Responding to those points, the noble and learned Lord the Lord Chancellor sought to allay the concerns which I and other noble Lords expressed. He indicated his willingness to,

    "consider designating military courts as the proper venue for the consideration of complaints on convention grounds by Armed Forces personnel".

The Lord Chancellor appeared to accept that there could be problems for the Armed Forces if local civilian courts were to take a variety of views about similar cases brought before them. However, he went on to say,

    "I urge your Lordships to be of the view that the convention is a flexible instrument. It poses no threat to the effectiveness of the Armed Forces".--[Official Report, 5/2/98; col. 768.]

I was heartened by what the noble and learned Lord said. Those assurances did much to allay my concerns. But not for long. We did not get the single military court for which I pressed then and subsequently, nor the use of military courts which was hinted at by the Lord Chancellor. In spite of the concerns expressed, we were steamrollered, and civilian courts will be used. Yet another derogation in the authority of the Armed Forces Acts was imposed upon the Armed Forces. So much for the assurances of the Lord Chancellor that there would be no threat to the effectiveness of the Armed Forces. It proved an empty promise.

Now we are considering a Bill which, far from appearing to treat the convention as a flexible instrument, goes to extraordinary lengths to dot every "i" and cross every "t" in the treatment of the convention within the Armed Forces Acts. The detail is mind numbing and the scope for misunderstanding and error seems to be almost infinite. I make no criticism of the drafters of this Bill, but the result of their efforts to apply the convention rules is not a good example of military precision and unambiguous detail. Is that what the Lord Chancellor meant by "flexibility"?

All of us share the high regard which our Armed Forces so rightly enjoy in this country and throughout the world. The Minister expressed that point strongly in her opening remarks. That outstanding reputation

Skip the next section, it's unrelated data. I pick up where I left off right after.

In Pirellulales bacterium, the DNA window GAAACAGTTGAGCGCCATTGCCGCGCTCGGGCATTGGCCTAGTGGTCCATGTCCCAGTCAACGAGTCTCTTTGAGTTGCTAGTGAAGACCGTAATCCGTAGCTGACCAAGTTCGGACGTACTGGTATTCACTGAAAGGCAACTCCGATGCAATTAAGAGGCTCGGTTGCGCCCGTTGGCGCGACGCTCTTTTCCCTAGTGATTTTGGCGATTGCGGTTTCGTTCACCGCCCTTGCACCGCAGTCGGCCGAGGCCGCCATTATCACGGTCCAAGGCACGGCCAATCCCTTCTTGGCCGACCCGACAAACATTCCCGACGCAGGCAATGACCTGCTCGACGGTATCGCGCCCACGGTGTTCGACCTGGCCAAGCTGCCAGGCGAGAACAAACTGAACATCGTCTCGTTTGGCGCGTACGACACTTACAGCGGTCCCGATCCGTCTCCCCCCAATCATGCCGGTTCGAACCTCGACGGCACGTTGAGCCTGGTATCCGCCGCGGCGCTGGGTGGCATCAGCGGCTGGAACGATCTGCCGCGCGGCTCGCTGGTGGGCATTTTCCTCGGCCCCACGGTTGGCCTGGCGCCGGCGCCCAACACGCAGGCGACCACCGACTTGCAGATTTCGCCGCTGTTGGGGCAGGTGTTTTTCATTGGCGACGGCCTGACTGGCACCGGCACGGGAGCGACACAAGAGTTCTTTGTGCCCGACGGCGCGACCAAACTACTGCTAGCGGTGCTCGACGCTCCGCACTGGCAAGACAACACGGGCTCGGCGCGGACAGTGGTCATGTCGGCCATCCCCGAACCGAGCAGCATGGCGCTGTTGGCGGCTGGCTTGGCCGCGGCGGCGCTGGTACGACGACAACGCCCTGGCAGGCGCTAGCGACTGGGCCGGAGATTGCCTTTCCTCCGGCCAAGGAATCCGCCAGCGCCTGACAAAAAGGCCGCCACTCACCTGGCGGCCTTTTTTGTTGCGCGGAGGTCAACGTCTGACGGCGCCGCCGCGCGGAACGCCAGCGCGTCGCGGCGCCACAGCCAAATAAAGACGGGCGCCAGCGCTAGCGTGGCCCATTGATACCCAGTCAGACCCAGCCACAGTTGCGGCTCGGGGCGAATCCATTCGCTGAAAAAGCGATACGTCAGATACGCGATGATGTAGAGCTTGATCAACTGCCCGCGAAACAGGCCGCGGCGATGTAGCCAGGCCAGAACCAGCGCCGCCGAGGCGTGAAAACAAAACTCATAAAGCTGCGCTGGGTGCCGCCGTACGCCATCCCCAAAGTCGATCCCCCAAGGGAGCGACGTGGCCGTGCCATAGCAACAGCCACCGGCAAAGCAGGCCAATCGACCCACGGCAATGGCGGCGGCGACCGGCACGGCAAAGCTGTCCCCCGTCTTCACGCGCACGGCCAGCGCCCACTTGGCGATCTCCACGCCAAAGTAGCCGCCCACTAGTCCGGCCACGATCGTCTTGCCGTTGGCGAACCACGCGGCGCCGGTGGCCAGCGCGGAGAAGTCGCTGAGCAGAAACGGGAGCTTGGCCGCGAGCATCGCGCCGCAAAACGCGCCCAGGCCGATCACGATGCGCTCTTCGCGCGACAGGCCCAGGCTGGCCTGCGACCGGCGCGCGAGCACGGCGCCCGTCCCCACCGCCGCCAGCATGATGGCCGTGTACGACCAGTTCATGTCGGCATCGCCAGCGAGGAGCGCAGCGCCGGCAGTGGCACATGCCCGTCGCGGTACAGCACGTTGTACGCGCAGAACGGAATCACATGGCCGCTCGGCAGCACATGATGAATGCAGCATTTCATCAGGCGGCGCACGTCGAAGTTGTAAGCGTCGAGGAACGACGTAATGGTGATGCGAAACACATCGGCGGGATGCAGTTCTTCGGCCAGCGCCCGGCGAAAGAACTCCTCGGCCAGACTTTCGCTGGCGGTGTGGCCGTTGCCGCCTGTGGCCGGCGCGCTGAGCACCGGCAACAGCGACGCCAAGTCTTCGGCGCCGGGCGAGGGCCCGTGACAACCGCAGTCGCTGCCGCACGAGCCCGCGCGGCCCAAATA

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rests on four pillars. The first is the quality and commitment of the individual as a volunteer. The second is the ethos of his or her service and all that that means in terms of corporate commitment, pride and loyalty to service. The third pillar is the professionalism achieved by the most rigorous and applied training for the operational roles which may be faced. The fourth pillar--I do not put them in any ascending or descending order of priority any more than one could claim that any one of the four legs of a chair was more important than any of the others; all are of equal importance--is discipline, both individual self-discipline and service discipline. If we erode one or more of those pillars, then we start to undermine the stability and professionalism which are the much-admired hallmarks of the British Armed Forces.

I fear that there may be too many in government and advising government without enough experience of the forces who consider that the services must accept, regardless of any impact upon them, all this revision of the tried and tested methods of managing their discipline. But service discipline is an operational as well as a legal matter. I wish that Ministers would heed closely some of the well-founded advice that they have been getting from those who have spent a lifetime in the services.

As I, with others, stressed during the passage of the Human Rights Act 1998, I was concerned that we were,

    "in danger of allowing it"--

that is, the Bill--

    "to undermine the essential ethos, military discipline and responsibility of commanding officers within our Armed Forces".--[Official Report, 5/2/98; col. 762.]

I accept that there is a legal requirement to bring the Armed Forces Acts into harmony with the requirements of human rights legislation, but the Bill seems bent on implementing every jot of the requirements without in any way exploiting in the interests of our professional forces the flexibility of the convention that the Lord Chancellor stressed and prayed in aid to gain your Lordships' acceptance of the human rights legislation as it affected the armed services.

We should be bending over backwards to protect the Armed Forces from any derogation of their strength and quality rather than be bending over backwards, as the Bill seems to do, to knock the Armed Forces into line with every detail of the convention at any cost.